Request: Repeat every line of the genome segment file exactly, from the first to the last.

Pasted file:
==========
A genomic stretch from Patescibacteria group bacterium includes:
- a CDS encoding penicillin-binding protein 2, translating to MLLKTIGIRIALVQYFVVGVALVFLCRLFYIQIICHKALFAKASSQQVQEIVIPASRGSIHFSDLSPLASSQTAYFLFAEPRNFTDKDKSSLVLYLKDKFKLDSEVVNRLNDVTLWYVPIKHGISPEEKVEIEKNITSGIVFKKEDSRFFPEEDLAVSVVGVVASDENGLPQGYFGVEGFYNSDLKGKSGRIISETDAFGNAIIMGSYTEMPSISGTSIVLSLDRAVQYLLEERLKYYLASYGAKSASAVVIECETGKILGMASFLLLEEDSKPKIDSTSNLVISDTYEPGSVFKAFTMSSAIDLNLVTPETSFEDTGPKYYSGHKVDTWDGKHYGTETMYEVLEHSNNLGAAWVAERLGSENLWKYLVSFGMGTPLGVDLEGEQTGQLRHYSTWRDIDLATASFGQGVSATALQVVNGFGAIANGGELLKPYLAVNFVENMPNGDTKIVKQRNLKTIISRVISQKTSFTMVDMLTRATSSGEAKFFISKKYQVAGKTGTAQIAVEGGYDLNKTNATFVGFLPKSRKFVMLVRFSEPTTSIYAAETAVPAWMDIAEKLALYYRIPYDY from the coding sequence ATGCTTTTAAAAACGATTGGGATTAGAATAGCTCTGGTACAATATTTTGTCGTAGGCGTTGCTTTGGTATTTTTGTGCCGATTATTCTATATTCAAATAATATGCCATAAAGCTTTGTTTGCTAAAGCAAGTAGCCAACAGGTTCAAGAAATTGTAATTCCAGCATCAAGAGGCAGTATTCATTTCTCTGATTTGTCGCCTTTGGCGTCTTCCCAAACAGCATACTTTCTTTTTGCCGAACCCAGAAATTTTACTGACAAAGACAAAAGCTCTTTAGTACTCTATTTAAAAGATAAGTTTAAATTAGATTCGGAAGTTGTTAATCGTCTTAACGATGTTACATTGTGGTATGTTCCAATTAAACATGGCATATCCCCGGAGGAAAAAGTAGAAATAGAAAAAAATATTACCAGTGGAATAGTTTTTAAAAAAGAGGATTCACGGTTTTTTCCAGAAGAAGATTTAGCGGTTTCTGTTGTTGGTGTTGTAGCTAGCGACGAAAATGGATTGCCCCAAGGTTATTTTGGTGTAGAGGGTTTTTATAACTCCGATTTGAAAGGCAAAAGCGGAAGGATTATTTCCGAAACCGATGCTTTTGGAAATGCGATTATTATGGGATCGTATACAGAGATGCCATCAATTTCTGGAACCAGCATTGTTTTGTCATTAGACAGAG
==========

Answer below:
A genomic stretch from Patescibacteria group bacterium includes:
- a CDS encoding penicillin-binding protein 2, translating to MLLKTIGIRIALVQYFVVGVALVFLCRLFYIQIICHKALFAKASSQQVQEIVIPASRGSIHFSDLSPLASSQTAYFLFAEPRNFTDKDKSSLVLYLKDKFKLDSEVVNRLNDVTLWYVPIKHGISPEEKVEIEKNITSGIVFKKEDSRFFPEEDLAVSVVGVVASDENGLPQGYFGVEGFYNSDLKGKSGRIISETDAFGNAIIMGSYTEMPSISGTSIVLSLDRAVQYLLEERLKYYLASYGAKSASAVVIECETGKILGMASFLLLEEDSKPKIDSTSNLVISDTYEPGSVFKAFTMSSAIDLNLVTPETSFEDTGPKYYSGHKVDTWDGKHYGTETMYEVLEHSNNLGAAWVAERLGSENLWKYLVSFGMGTPLGVDLEGEQTGQLRHYSTWRDIDLATASFGQGVSATALQVVNGFGAIANGGELLKPYLAVNFVENMPNGDTKIVKQRNLKTIISRVISQKTSFTMVDMLTRATSSGEAKFFISKKYQVAGKTGTAQIAVEGGYDLNKTNATFVGFLPKSRKFVMLVRFSEPTTSIYAAETAVPAWMDIAEKLALYYRIPYDY from the coding sequence ATGCTTTTAAAAACGATTGGGATTAGAATAGCTCTGGTACAATATTTTGTCGTAGGCGTTGCTTTGGTATTTTTGTGCCGATTATTCTATATTCAAATAATATGCCATAAAGCTTTGTTTGCTAAAGCAAGTAGCCAACAGGTTCAAGAAATTGTAATTCCAGCATCAAGAGGCAGTATTCATTTCTCTGATTTGTCGCCTTTGGCGTCTTCCCAAACAGCATACTTTCTTTTTGCCGAACCCAGAAATTTTACTGACAAAGACAAAAGCTCTTTAGTACTCTATTTAAAAGATAAGTTTAAATTAGATTCGGAAGTTGTTAATCGTCTTAACGATGTTACATTGTGGTATGTTCCAATTAAACATGGCATATCCCCGGAGGAAAAAGTAGAAATAGAAAAAAATATTACCAGTGGAATAGTTTTTAAAAAAGAGGATTCACGGTTTTTTCCAGAAGAAGATTTAGCGGTTTCTGTTGTTGGTGTTGTAGCTAGCGACGAAAATGGATTGCCCCAAGGTTATTTTGGTGTAGAGGGTTTTTATAACTCCGATTTGAAAGGCAAAAGCGGAAGGATTATTTCCGAAACCGATGCTTTTGGAAATGCGATTATTATGGGATCGTATACAGAGATGCCATCAATTTCTGGAACCAGCATTGTTTTGTCATTAGACAGAG